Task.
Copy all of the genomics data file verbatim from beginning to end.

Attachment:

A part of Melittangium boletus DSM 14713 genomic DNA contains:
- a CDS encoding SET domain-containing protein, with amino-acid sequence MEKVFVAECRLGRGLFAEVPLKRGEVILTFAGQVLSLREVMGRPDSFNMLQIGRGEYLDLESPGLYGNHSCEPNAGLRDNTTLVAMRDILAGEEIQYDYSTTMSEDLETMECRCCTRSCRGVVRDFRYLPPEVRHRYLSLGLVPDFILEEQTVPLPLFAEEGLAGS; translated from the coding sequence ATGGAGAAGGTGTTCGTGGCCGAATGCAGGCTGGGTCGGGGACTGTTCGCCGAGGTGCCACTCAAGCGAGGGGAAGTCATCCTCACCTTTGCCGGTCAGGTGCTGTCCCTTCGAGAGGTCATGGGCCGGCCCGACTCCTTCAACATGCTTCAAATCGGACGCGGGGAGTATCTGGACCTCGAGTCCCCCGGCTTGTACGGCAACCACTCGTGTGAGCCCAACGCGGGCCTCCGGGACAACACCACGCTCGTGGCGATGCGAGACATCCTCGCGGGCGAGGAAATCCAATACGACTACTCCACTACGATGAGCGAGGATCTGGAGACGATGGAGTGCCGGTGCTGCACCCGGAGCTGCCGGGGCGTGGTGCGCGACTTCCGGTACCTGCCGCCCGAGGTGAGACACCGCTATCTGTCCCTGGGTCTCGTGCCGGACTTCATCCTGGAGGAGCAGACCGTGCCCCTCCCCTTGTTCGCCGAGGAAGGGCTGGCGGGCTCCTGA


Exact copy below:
A part of Melittangium boletus DSM 14713 genomic DNA contains:
- a CDS encoding SET domain-containing protein, with amino-acid sequence MEKVFVAECRLGRGLFAEVPLKRGEVILTFAGQVLSLREVMGRPDSFNMLQIGRGEYLDLESPGLYGNHSCEPNAGLRDNTTLVAMRDILAGEEIQYDYSTTMSEDLETMECRCCTRSCRGVVRDFRYLPPEVRHRYLSLGLVPDFILEEQTVPLPLFAEEGLAGS; translated from the coding sequence ATGGAGAAGGTGTTCGTGGCCGAATGCAGGCTGGGTCGGGGACTGTTCGCCGAGGTGCCACTCAAGCGAGGGGAAGTCATCCTCACCTTTGCCGGTCAGGTGCTGTCCCTTCGAGAGGTCATGGGCCGGCCCGACTCCTTCAACATGCTTCAAATCGGACGCGGGGAGTATCTGGACCTCGAGTCCCCCGGCTTGTACGGCAACCACTCGTGTGAGCCCAACGCGGGCCTCCGGGACAACACCACGCTCGTGGCGATGCGAGACATCCTCGCGGGCGAGGAAATCCAATACGACTACTCCACTACGATGAGCGAGGATCTGGAGACGATGGAGTGCCGGTGCTGCACCCGGAGCTGCCGGGGCGTGGTGCGCGACTTCCGGTACCTGCCGCCCGAGGTGAGACACCGCTATCTGTCCCTGGGTCTCGTGCCGGACTTCATCCTGGAGGAGCAGACCGTGCCCCTCCCCTTGTTCGCCGAGGAAGGGCTGGCGGGCTCCTGA